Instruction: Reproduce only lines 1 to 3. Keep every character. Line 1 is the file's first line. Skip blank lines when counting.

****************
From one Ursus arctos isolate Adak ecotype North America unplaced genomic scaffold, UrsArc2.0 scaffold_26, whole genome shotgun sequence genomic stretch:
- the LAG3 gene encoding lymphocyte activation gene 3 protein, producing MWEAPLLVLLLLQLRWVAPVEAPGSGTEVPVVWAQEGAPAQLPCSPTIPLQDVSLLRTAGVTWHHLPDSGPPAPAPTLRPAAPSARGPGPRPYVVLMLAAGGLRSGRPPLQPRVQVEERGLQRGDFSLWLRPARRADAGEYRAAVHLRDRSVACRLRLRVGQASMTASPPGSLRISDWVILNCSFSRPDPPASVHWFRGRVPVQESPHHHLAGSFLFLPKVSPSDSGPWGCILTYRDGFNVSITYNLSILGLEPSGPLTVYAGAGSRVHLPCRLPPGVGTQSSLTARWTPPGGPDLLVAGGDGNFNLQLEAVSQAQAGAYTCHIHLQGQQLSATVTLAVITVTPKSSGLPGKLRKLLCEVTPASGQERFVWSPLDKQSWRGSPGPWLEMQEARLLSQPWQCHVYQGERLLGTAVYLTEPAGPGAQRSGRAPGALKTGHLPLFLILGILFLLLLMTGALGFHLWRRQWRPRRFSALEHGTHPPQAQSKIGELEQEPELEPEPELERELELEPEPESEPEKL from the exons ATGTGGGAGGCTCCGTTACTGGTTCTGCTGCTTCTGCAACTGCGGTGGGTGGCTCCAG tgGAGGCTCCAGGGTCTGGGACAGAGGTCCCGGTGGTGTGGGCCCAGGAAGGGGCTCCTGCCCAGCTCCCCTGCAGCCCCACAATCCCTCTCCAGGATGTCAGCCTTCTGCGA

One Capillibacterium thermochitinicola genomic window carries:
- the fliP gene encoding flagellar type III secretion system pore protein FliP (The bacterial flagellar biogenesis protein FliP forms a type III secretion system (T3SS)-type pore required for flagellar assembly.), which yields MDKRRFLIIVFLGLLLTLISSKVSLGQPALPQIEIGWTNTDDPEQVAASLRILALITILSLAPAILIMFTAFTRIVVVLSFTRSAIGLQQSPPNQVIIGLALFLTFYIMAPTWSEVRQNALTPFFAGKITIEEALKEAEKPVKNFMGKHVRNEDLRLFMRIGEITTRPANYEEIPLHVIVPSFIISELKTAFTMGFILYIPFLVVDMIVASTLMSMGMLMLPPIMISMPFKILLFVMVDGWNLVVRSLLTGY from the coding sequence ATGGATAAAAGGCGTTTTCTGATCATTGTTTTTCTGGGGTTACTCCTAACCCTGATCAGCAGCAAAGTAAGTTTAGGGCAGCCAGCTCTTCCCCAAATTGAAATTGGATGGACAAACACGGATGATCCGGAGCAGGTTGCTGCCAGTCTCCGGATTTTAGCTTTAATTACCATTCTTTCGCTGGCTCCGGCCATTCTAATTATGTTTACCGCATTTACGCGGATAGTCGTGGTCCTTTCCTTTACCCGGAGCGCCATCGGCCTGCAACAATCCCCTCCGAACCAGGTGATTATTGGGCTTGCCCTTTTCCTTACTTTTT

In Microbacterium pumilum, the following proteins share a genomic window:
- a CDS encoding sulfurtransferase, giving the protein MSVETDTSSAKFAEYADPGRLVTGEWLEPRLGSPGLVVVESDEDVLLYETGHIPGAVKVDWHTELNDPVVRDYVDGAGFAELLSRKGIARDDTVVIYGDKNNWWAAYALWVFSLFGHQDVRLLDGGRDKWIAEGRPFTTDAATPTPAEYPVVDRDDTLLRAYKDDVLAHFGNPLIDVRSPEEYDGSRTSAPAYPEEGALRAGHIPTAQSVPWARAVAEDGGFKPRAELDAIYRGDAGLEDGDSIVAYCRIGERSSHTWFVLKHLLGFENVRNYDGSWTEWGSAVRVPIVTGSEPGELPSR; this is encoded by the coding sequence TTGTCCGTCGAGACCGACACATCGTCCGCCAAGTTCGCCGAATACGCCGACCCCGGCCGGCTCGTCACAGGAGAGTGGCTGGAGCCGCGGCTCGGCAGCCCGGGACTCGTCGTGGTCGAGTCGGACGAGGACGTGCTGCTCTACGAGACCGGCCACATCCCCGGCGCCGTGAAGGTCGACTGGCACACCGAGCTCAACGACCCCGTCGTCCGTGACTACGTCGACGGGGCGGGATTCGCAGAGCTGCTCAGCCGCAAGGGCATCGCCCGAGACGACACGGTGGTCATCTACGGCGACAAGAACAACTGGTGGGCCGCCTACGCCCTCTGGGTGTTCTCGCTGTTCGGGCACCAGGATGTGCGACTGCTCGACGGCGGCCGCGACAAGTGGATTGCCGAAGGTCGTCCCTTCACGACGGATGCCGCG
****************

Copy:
From one Ursus arctos isolate Adak ecotype North America unplaced genomic scaffold, UrsArc2.0 scaffold_26, whole genome shotgun sequence genomic stretch:
- the LAG3 gene encoding lymphocyte activation gene 3 protein, producing MWEAPLLVLLLLQLRWVAPVEAPGSGTEVPVVWAQEGAPAQLPCSPTIPLQDVSLLRTAGVTWHHLPDSGPPAPAPTLRPAAPSARGPGPRPYVVLMLAAGGLRSGRPPLQPRVQVEERGLQRGDFSLWLRPARRADAGEYRAAVHLRDRSVACRLRLRVGQASMTASPPGSLRISDWVILNCSFSRPDPPASVHWFRGRVPVQESPHHHLAGSFLFLPKVSPSDSGPWGCILTYRDGFNVSITYNLSILGLEPSGPLTVYAGAGSRVHLPCRLPPGVGTQSSLTARWTPPGGPDLLVAGGDGNFNLQLEAVSQAQAGAYTCHIHLQGQQLSATVTLAVITVTPKSSGLPGKLRKLLCEVTPASGQERFVWSPLDKQSWRGSPGPWLEMQEARLLSQPWQCHVYQGERLLGTAVYLTEPAGPGAQRSGRAPGALKTGHLPLFLILGILFLLLLMTGALGFHLWRRQWRPRRFSALEHGTHPPQAQSKIGELEQEPELEPEPELERELELEPEPESEPEKL from the exons ATGTGGGAGGCTCCGTTACTGGTTCTGCTGCTTCTGCAACTGCGGTGGGTGGCTCCAG tgGAGGCTCCAGGGTCTGGGACAGAGGTCCCGGTGGTGTGGGCCCAGGAAGGGGCTCCTGCCCAGCTCCCCTGCAGCCCCACAATCCCTCTCCAGGATGTCAGCCTTCTGCGA

One Capillibacterium thermochitinicola genomic window carries: